But of course since both parties are flip sides of the Washington, D.C. criminal apostate shadow government directed through Jesuit Georgetown University.

Tuesday, October 16, 2007

Verizon Wireless CEO Chairman of the Board of Trustees of Jesuit Canisius College

Dennis Strigl
Exec. VP and President & CEO of Verizon Wireless
$11,209,600 compensation 2005

Another one who probably should be arrested for conspiracy to subvert the 1st and 4th amendments of the U.S. Constitution.

Dennis Strigl, is a member of the class of 1974, and is Chairman of the Board of Trustees of the Jesuit Order's Canisius College.
Officers for the 2006-2007 Canisius College Board of Trustees include Chairman Dennis F. Strigl ’74, president and CEO of Verizon Wireless; Vice Chairman Rocco J. Maggiotto ’72, MBA ’78, Executive Vice President and Director of Customer Development for Zurich Financial Services; Secretary John J. Hurley ’78, executive vice president and vice president for college relations at Canisius; and Treasurer Patrick E. Richey, vice president for business & finance/treasurer at Canisius.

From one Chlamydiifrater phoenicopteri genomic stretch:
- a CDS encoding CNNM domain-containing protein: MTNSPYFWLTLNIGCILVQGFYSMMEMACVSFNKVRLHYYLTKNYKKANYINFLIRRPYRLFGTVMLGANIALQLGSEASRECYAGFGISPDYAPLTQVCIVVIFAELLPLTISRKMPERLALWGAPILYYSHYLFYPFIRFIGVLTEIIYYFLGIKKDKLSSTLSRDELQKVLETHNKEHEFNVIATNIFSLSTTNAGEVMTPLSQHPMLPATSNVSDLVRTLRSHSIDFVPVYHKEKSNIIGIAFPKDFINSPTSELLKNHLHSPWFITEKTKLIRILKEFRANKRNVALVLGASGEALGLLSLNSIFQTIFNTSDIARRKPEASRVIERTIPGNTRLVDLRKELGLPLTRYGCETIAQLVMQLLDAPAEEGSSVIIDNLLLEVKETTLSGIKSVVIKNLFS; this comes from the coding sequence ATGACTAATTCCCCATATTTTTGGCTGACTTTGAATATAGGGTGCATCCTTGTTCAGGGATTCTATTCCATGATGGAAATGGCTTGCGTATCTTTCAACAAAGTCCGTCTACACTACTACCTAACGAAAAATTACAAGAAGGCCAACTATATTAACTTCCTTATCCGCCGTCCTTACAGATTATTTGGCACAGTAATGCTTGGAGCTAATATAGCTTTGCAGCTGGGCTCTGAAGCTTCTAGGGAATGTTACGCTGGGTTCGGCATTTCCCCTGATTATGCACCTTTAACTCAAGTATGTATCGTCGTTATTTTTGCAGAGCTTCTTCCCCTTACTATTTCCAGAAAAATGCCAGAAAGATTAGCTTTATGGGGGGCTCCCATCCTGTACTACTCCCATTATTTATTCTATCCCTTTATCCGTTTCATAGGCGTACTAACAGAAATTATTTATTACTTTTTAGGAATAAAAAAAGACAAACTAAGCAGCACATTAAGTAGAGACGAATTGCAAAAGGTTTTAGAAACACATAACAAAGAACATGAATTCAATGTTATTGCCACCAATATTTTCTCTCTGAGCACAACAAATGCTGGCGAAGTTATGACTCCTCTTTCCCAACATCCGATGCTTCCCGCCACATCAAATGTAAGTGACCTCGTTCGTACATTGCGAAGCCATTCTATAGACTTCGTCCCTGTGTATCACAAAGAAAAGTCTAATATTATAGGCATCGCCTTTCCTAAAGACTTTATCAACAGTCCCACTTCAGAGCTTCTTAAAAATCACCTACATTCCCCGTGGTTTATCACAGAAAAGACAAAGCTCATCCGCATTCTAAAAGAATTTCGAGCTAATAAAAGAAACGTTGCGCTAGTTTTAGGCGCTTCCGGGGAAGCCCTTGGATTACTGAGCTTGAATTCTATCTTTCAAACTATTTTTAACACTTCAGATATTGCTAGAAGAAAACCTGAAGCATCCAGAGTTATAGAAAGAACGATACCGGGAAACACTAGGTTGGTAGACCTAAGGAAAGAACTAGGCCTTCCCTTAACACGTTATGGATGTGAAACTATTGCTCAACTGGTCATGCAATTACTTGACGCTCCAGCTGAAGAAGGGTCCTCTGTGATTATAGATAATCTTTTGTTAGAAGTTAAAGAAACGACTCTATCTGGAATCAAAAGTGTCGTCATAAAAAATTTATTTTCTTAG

(L-R): Bill Gates; Palm, Inc. President and CEO Ed Colligan, and Verizon Wireless President and CEO Denny Strigl announce a strategic alliance to expand the Smartphone market with a new line of Treo Smartphones from Verizon Wireless. San Francisco, Sept. 26, 2005.

Photos as this should alert to the surveillance threat through anything these men sell the public, e.g. things with Microsoft software, and/or a GPS= great for real time tracking!

What such people are creating is an electronic confessional.